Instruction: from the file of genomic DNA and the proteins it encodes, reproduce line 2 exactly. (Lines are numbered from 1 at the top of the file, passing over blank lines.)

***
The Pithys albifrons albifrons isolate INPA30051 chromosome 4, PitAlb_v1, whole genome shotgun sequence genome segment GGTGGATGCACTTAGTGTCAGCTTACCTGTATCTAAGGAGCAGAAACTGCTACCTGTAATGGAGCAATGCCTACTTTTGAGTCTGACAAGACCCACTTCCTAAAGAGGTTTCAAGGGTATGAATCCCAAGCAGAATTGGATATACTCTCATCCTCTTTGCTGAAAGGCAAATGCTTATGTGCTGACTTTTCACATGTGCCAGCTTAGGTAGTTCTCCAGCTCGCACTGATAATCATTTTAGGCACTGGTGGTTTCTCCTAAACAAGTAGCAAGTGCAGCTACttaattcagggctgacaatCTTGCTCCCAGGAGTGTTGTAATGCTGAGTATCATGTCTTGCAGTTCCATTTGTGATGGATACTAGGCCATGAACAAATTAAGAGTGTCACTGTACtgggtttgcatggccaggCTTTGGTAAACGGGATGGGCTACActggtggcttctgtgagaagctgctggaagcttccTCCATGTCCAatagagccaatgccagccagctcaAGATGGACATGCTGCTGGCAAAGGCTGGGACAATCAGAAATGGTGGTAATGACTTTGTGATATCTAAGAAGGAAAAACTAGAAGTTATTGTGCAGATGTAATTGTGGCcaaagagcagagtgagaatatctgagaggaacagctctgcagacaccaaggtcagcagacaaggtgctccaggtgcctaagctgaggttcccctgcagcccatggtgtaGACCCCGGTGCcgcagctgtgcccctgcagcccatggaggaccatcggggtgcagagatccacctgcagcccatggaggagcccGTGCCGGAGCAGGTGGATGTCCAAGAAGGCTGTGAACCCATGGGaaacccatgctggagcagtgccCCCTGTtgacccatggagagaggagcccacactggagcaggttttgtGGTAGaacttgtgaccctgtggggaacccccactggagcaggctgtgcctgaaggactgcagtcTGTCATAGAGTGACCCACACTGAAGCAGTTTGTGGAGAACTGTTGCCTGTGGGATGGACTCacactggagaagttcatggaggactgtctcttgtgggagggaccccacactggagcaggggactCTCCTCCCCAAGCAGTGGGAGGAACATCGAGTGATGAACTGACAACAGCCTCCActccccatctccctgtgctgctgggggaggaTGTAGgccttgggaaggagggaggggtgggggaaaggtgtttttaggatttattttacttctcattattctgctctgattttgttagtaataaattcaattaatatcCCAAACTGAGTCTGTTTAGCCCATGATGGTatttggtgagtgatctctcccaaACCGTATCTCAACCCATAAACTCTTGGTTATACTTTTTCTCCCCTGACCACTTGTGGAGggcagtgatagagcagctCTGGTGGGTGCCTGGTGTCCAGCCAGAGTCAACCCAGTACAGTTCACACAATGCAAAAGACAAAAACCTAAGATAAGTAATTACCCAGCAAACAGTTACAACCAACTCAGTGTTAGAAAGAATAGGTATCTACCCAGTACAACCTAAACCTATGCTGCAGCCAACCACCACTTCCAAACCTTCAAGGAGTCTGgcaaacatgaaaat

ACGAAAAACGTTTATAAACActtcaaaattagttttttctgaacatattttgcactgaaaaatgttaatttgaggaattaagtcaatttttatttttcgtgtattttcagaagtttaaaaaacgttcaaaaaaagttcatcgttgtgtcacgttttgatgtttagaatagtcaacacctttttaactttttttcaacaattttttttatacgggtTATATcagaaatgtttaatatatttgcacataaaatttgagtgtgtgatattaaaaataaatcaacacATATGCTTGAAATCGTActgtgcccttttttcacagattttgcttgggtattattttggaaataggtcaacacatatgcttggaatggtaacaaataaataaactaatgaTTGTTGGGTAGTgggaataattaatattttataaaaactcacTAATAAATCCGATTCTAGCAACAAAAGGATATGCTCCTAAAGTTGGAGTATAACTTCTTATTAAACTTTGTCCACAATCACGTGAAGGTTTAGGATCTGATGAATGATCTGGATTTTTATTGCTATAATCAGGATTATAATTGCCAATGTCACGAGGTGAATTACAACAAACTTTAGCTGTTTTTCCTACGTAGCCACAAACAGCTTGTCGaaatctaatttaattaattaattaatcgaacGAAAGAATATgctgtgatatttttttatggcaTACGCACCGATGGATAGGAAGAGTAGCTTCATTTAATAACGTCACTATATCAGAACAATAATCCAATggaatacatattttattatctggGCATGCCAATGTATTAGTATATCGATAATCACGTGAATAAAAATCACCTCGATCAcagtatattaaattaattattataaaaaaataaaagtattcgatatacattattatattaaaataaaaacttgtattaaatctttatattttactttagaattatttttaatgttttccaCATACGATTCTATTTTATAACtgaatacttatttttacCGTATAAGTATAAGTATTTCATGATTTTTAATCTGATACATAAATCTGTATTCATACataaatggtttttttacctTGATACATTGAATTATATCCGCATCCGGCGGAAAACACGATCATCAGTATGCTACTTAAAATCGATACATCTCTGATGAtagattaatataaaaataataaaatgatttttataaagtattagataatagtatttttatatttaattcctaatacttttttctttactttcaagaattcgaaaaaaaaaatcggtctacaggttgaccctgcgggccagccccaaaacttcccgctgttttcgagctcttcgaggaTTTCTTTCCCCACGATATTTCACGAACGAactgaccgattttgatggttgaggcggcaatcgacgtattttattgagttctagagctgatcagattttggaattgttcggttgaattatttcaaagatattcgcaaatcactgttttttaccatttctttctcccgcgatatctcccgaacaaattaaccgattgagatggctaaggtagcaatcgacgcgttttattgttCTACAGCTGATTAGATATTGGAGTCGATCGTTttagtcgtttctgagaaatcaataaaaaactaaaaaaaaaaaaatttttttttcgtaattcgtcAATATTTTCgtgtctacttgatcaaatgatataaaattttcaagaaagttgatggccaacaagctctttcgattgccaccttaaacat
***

ACGAAAAACGTTTATAAACActtcaaaattagttttttctgaacatattttgcactgaaaaatgttaatttgaggaattaagtcaatttttatttttcgtgtattttcagaagtttaaaaaacgttcaaaaaaagttcatcgttgtgtcacgttttgatgtttagaatagtcaacacctttttaactttttttcaacaattttttttatacgggtTATATcagaaatgtttaatatatttgcacataaaatttgagtgtgtgatattaaaaataaatcaacacATATGCTTGAAATCGTActgtgcccttttttcacagattttgcttgggtattattttggaaataggtcaacacatatgcttggaatggtaacaaataaataaactaatgaTTGTTGGGTAGTgggaataattaatattttataaaaactcacTAATAAATCCGATTCTAGCAACAAAAGGATATGCTCCTAAAGTTGGAGTATAACTTCTTATTAAACTTTGTCCACAATCACGTGAAGGTTTAGGATCTGATGAATGATCTGGATTTTTATTGCTATAATCAGGATTATAATTGCCAATGTCACGAGGTGAATTACAACAAACTTTAGCTGTTTTTCCTACGTAGCCACAAACAGCTTGTCGaaatctaatttaattaattaattaatcgaacGAAAGAATATgctgtgatatttttttatggcaTACGCACCGATGGATAGGAAGAGTAGCTTCATTTAATAACGTCACTATATCAGAACAATAATCCAATggaatacatattttattatctggGCATGCCAATGTATTAGTATATCGATAATCACGTGAATAAAAATCACCTCGATCAcagtatattaaattaattattataaaaaaataaaagtattcgatatacattattatattaaaataaaaacttgtattaaatctttatattttactttagaattatttttaatgttttccaCATACGATTCTATTTTATAACtgaatacttatttttacCGTATAAGTATAAGTATTTCATGATTTTTAATCTGATACATAAATCTGTATTCATACataaatggtttttttacctTGATACATTGAATTATATCCGCATCCGGCGGAAAACACGATCATCAGTATGCTACTTAAAATCGATACATCTCTGATGAtagattaatataaaaataataaaatgatttttataaagtattagataatagtatttttatatttaattcctaatacttttttctttactttcaagaattcgaaaaaaaaaatcggtctacaggttgaccctgcgggccagccccaaaacttcccgctgttttcgagctcttcgaggaTTTCTTTCCCCACGATATTTCACGAACGAactgaccgattttgatggttgaggcggcaatcgacgtattttattgagttctagagctgatcagattttggaattgttcggttgaattatttcaaagatattcgcaaatcactgttttttaccatttctttctcccgcgatatctcccgaacaaattaaccgattgagatggctaaggtagcaatcgacgcgttttattgttCTACAGCTGATTAGATATTGGAGTCGATCGTTttagtcgtttctgagaaatcaataaaaaactaaaaaaaaaaaaatttttttttcgtaattcgtcAATATTTTCgtgtctacttgatcaaatgatataaaattttcaagaaagttgatggccaacaagctctttcgattgccaccttaaacat